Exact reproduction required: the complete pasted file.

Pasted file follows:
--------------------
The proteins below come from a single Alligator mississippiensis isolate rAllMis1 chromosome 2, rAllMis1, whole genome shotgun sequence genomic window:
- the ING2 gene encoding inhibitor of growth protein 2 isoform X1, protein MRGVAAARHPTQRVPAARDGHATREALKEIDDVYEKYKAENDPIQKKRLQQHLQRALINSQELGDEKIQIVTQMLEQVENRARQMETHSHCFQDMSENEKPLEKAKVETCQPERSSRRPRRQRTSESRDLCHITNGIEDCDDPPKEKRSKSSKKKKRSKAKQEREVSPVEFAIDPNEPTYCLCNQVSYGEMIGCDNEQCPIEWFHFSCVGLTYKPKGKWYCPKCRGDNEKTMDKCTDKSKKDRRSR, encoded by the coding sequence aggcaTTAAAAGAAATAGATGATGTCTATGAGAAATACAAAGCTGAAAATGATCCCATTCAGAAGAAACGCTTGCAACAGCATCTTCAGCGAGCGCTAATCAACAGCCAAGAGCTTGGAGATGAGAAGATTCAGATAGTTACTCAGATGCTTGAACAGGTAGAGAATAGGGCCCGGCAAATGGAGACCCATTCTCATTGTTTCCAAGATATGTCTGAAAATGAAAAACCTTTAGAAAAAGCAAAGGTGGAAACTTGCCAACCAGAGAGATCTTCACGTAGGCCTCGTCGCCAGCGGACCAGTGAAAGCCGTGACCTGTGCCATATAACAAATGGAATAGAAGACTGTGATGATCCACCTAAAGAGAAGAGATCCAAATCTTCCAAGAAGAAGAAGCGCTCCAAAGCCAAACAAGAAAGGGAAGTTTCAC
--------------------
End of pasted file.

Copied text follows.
The proteins below come from a single Alligator mississippiensis isolate rAllMis1 chromosome 2, rAllMis1, whole genome shotgun sequence genomic window:
- the ING2 gene encoding inhibitor of growth protein 2 isoform X1, protein MRGVAAARHPTQRVPAARDGHATREALKEIDDVYEKYKAENDPIQKKRLQQHLQRALINSQELGDEKIQIVTQMLEQVENRARQMETHSHCFQDMSENEKPLEKAKVETCQPERSSRRPRRQRTSESRDLCHITNGIEDCDDPPKEKRSKSSKKKKRSKAKQEREVSPVEFAIDPNEPTYCLCNQVSYGEMIGCDNEQCPIEWFHFSCVGLTYKPKGKWYCPKCRGDNEKTMDKCTDKSKKDRRSR, encoded by the coding sequence aggcaTTAAAAGAAATAGATGATGTCTATGAGAAATACAAAGCTGAAAATGATCCCATTCAGAAGAAACGCTTGCAACAGCATCTTCAGCGAGCGCTAATCAACAGCCAAGAGCTTGGAGATGAGAAGATTCAGATAGTTACTCAGATGCTTGAACAGGTAGAGAATAGGGCCCGGCAAATGGAGACCCATTCTCATTGTTTCCAAGATATGTCTGAAAATGAAAAACCTTTAGAAAAAGCAAAGGTGGAAACTTGCCAACCAGAGAGATCTTCACGTAGGCCTCGTCGCCAGCGGACCAGTGAAAGCCGTGACCTGTGCCATATAACAAATGGAATAGAAGACTGTGATGATCCACCTAAAGAGAAGAGATCCAAATCTTCCAAGAAGAAGAAGCGCTCCAAAGCCAAACAAGAAAGGGAAGTTTCAC